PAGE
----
Today we celebrate the birthday of Osagyefo Dr. Kwame Nkrumah.
Let us take this opportunity to reflect on the type of society we have today and what we want to build for the future generations to come. I will not go deeply into the greatness of Nkrumah: the gigantic attempts he made to industrialise Ghana, the mass creation of employment and his steadfastness that we controlled the commanding heights of our economy.
But we must ask ourselves, is today the future that Nkrumah fought for?
What Nkrumah envisaged, is far from our reality. Our hard won “democracy” was paid for with our lives, and subsequently crippled by the Rawlings dictatorship. Following, an already not so perfect Constitution has been further hijacked and wrecked by the tag-teaming nature of the New Patriotic Party (NPP) and National Democratic Congress (NDC).
What we have in Ghana today is money politics. Where even officials at the local levels of the NPP/NDC must buy votes from their members, to represent them. What a reprehensible paradox! You want to serve your people, yet you must pay your party members to elect you, to serve them. It is Armageddon.
Our society has become traumatized by the actions and activities of the NPP/NDC. They have pushed the country near to its collapse. The class interest they represent, as representatives of the elites, and mismanagement of the country, in the interest of the dominant elites, is destroying the country down to its moral fabric.
How then can we explain that the P/NDC and NPP has been in power since 1982 and have been so blinded as to facilitate the aggravation and destruction of our environment. Our topical forest has been destroyed. There is nothing in return to show for our deforested country. Galamsey and irresponsible large-scale mining has been bolstered unabated. Our country is on the brink of importing water and all the plentiful resources that once came along with our natural rivers. Our mineral resources continue to be dashed out for foreign capitalist interests; and what do we gain in return? Nothing short of pittance kickbacks to these rapacious elites. That is why they have only negotiated for 13% of our oil resources and less than 5% of our mineral resources. Alas, this pittance is further disproportionally plundered in favour of the ruling elites.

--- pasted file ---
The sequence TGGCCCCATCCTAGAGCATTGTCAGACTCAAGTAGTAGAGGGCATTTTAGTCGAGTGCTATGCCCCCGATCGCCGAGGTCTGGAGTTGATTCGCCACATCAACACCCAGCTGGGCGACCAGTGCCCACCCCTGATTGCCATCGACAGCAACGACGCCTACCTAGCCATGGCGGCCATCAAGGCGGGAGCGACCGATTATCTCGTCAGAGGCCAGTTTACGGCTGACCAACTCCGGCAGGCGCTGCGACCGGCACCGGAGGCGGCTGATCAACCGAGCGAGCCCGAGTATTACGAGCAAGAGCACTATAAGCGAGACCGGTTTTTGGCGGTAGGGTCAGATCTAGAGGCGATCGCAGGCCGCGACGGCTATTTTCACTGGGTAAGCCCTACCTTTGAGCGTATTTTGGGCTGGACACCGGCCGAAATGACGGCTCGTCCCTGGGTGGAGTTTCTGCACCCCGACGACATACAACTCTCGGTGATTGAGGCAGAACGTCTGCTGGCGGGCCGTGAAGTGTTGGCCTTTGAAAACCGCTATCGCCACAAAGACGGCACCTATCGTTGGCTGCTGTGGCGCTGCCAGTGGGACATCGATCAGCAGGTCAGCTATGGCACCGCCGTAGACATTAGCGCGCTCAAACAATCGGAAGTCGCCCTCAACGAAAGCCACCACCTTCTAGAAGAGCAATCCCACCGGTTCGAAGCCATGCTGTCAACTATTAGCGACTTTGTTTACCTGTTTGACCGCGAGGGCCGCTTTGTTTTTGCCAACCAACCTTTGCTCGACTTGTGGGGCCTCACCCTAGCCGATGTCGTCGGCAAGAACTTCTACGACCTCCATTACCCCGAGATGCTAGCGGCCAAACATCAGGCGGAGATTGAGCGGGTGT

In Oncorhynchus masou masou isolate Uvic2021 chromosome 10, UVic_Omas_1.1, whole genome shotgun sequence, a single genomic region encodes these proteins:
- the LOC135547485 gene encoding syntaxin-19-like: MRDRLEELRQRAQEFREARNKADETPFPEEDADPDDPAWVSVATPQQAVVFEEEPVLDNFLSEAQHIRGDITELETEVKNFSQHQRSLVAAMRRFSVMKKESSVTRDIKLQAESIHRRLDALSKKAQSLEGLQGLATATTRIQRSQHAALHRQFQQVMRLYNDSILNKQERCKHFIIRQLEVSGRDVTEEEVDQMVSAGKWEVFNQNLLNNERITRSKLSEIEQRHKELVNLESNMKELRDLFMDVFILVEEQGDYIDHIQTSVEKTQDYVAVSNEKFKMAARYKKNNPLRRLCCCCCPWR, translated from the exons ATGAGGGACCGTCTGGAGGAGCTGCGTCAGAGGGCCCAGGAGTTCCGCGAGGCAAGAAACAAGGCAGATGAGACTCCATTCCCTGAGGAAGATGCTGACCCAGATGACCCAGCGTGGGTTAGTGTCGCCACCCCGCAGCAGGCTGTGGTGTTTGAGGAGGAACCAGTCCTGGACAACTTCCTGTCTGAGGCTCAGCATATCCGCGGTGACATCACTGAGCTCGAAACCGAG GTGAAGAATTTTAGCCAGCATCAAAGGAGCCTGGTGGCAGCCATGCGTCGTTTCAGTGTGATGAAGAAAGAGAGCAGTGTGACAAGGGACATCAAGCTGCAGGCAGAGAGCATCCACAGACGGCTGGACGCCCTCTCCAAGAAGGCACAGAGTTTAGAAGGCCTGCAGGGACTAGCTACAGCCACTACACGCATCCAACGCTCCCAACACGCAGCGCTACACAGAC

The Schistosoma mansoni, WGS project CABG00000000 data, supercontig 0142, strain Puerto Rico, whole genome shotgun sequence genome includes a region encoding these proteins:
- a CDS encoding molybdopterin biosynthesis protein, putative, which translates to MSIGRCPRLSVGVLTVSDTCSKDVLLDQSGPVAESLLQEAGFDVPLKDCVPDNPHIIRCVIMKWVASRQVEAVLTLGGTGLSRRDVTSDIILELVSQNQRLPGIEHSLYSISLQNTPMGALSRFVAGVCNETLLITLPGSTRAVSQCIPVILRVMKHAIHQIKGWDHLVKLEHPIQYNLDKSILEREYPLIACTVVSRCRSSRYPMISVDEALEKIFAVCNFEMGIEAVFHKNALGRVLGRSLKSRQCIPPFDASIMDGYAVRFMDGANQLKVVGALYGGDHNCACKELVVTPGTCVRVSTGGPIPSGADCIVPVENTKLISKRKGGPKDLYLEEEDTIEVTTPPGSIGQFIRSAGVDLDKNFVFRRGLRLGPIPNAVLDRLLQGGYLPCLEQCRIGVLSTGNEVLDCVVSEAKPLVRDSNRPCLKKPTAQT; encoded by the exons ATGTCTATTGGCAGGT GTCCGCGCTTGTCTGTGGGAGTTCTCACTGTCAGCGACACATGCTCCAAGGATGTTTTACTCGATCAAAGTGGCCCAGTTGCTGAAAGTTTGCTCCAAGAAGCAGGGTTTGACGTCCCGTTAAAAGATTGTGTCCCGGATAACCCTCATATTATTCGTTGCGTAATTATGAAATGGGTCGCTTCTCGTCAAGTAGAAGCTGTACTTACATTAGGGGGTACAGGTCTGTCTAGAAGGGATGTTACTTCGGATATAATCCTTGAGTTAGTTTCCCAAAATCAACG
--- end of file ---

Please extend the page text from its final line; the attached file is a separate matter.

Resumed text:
Unemployment has hit the roof. Thousands of our youth find themselves desperate for any job opportunity and a significant proportion risking their lives to voyage on hazardous journeys outside the country. A country where national news broadcasts end with individuals begging for money; to seek medical treatment in Ghana and abroad. What type of country is that?
And what do we have? A gleeful elite that parades their wealth unreservedly, as if there is no tomorrow. They criss-cross the country buying votes and favours. And the citizens helplessly respond in their desperation and vote for these inimical charlatans that have infested our nation.
On the anniversary of the birthday of our greatest patriot, my clarion calls on the masses of our people to rise from their deep slumber. It is only through organisation that we can move our country forward. There are number of progressive and pro-Nkrumah organisations, such as the Social Justice Movement of Ghana (SJMG) and the Progressive Alliance for Ghana (PAG) that want to bring change.
Nkrumah showed the way. He taught us that organisation determines everything. He broke away from the anachronistic United Gold Coast Convention (UGCC) and formed the Convention Peoples’ Party (CPP), which propelled the country to its independence.
A few committed people, joined by the masses of the people can bring about genuine change. A change in which ordinary people determine how the country should be ran. A change that will ensure all our natural resources are thoughtfully used and managed for the interest of the people; and that creates employment for them. A change that will ensure that our education and healthcare is free for all citizens from the cradle to the grave.
We have nothing to lose but our chains!
Thoughts of a Native Son.
BY Nyeya Yen, MInstF
Diploma Centre for Skills Training (CST)